Tuesday, December 18, 2007

Tell me

What were the best books (old or new, fiction or not) you read this year?

10 comments:

Emily said...

I finally read Don Quixote this year and I loved it.

I taught My Antonia, which my students really got into. The immigration issues are remarkably familiar to students in South Florida.

In terms of other books, I enjoy popular histories (as opposed to strictly scholarly histories). This year, I liked The Great Mortality by John Kelly and The Ghost Map by Steven Johnson. I've been interested in reading medical histories, particularly histories of diseases lately. I think this is a convergence of interests from my spouse and my dissertation director -- one has written about personal medical problems and the other wrote a book about the use of medicine on the early modern stage. Both teach medicine in literature. It's just what surrounds me.

(I don't know why I'm so interested in such things, since I cannot watch medical procedures on television or in movies.)

SJ said...

I'm a grad student in your program, so my list looks suspiciously like a year's worth of syllabi greatest hits list...

My biggest find of the year was Maxine Hong Kingston's Tripmaster Monkey, and I also liked the sequel-ish follow-up, The Fifth Book of Peace. I already knew she was awesome, but now she's pretty much in my pantheon.

I also really liked Cynthia Shearer's The Celestial Jukebox.

I tend to like difficult novels that end up making me feel something in the end anyway--Larry Brown's Joe fell in that category.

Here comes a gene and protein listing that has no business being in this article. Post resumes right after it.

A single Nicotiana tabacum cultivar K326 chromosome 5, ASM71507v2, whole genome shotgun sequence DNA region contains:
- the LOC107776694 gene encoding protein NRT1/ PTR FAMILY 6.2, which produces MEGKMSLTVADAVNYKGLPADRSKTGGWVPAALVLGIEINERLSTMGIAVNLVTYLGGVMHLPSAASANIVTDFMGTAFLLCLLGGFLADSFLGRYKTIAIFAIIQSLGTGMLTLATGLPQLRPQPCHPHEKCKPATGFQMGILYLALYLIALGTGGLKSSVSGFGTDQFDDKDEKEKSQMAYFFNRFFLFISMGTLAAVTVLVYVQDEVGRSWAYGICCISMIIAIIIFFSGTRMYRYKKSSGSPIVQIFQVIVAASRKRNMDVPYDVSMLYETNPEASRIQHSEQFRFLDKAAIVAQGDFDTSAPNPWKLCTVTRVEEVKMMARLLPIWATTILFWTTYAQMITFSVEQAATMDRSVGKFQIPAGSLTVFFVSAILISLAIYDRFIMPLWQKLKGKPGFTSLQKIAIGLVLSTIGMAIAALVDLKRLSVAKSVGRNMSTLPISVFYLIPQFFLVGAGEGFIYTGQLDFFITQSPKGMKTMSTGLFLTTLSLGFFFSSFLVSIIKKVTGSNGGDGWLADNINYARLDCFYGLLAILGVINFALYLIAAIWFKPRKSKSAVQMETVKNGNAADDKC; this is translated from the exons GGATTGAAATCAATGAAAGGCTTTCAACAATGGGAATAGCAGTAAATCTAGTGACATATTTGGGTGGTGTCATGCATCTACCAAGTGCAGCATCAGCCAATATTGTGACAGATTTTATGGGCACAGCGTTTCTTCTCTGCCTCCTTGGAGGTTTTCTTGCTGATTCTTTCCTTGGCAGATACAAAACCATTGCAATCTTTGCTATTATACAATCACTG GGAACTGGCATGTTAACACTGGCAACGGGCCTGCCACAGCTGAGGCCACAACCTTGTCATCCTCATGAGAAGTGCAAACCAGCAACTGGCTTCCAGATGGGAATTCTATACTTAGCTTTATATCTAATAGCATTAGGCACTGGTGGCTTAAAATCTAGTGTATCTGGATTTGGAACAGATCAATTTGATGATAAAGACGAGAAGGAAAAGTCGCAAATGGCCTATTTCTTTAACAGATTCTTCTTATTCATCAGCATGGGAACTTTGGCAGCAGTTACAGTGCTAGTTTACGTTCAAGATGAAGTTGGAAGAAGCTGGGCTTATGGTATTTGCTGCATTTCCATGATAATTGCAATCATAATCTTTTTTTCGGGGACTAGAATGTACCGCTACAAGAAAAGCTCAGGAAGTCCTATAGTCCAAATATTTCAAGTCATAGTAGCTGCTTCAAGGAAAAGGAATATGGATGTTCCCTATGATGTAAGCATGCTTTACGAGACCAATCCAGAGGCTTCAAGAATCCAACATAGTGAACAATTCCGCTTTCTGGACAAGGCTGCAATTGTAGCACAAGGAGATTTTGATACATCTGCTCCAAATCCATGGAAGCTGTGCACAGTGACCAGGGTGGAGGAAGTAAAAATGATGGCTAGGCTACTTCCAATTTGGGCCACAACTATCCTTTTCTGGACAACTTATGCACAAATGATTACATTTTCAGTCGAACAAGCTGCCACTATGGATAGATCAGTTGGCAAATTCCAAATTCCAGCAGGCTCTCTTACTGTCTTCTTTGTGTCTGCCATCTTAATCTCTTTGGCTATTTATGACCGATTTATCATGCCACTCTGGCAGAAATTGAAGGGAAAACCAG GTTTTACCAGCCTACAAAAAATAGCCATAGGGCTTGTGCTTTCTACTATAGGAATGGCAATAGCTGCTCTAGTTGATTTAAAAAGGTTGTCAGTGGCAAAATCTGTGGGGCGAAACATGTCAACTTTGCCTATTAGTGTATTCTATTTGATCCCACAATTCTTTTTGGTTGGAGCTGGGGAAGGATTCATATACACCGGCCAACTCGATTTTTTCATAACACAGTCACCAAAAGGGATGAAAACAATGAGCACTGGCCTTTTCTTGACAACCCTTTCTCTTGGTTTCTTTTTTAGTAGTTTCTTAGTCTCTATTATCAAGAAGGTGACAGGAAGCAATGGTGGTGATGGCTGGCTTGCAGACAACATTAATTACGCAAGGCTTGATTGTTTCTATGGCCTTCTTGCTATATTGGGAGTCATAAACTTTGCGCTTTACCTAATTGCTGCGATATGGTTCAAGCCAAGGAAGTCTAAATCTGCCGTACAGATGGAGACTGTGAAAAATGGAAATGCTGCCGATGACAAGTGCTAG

I read Richard Ford's Frank Bascombe trilogy back to back to back, and that was intense and more than a little depressing, but there were so many beautiful and unexpected passages.

Probably, this list would be a lot more interesting in about two weeks :)

Bradley said...

Fiction:

Bridge of Sighs by Richard Russo
What We Talk About When We Talk About Love by Raymond Carver

Nonfiction:

Another Bullshit Night in Suck City by Nick Flynn
Persepolis by Marjane Satrapi
"On Some Verses of Virgil" by Michele de Montaigne (he's this new kid who I think is really going to go places in this whole "Fourth Genre" scene-- not exactly a book, but pretty damn long. Much longer than what we would call an essay today)

S.O.S. said...

Fiction:
Joyce's Ulysses
Joyce's Portrait of the Artist
Joyce's Dubliners (I see a trend)

Nonfiction:
Griffith's A Good War is Hard to Find
H.S. Thompson's Hell's Angels
Seymour Krim's essay "For My Brothers and Sisters in the Failure Business"
Virginia Woolf's essay "The Death of the Moth"

Mark Scroggins said...

I reread some old favorites -- Ulysses, To the Lighthouse, Treasure Island -- but the biggest real delights in fiction were A.S. Byatt's The Biographer's Tale and Jane Austen's Emma (which I'm embarrassed to admit I read for the 1st time).

In nonfiction, I was really bowled over by Lyndall Gordon's biography of Virginia Woolf & Claire Tomalin's life of Samuel Pepys.

And everybody should read Guy Davenport's last collection, The Death of Picasso, which is a ragbag of his fabulous essays & intricate, painstakingly erotic short stories.

Anonymous said...

Enjoying Joseph Stroud's Below Cold Mountain & Angela Carter's The Bloody Chamber, Revisiting Orwell's Down and Out in Paris and London, and Looking Forward To Galápagos by Vonnegut.

Anonymous said...

My favorite book this year was Crescent, by Diana Abu-Jaber. I also really, really liked Love Medicine. I am about to read On Chesil Beach, which I predict I will also like. And of course I loved all the books we read in your class too.

Victoria

Bradley said...

D'oh! I forgot that David Griffith's A Good War is Hard to Find was my favorite book of the year. Stupid, stupid...

Michelle said...

Shantaram by Gregory David Roberts

Anonymous said...

I reread Atlas Shrugged, as I am entering an essay contest on the novel. I was struck by how good the book was despite its very many flaws. Rand’s ability to create a page-turner out of a kind of didactic, philosophical rant is really quite amazing. I am glad to have rediscovered it.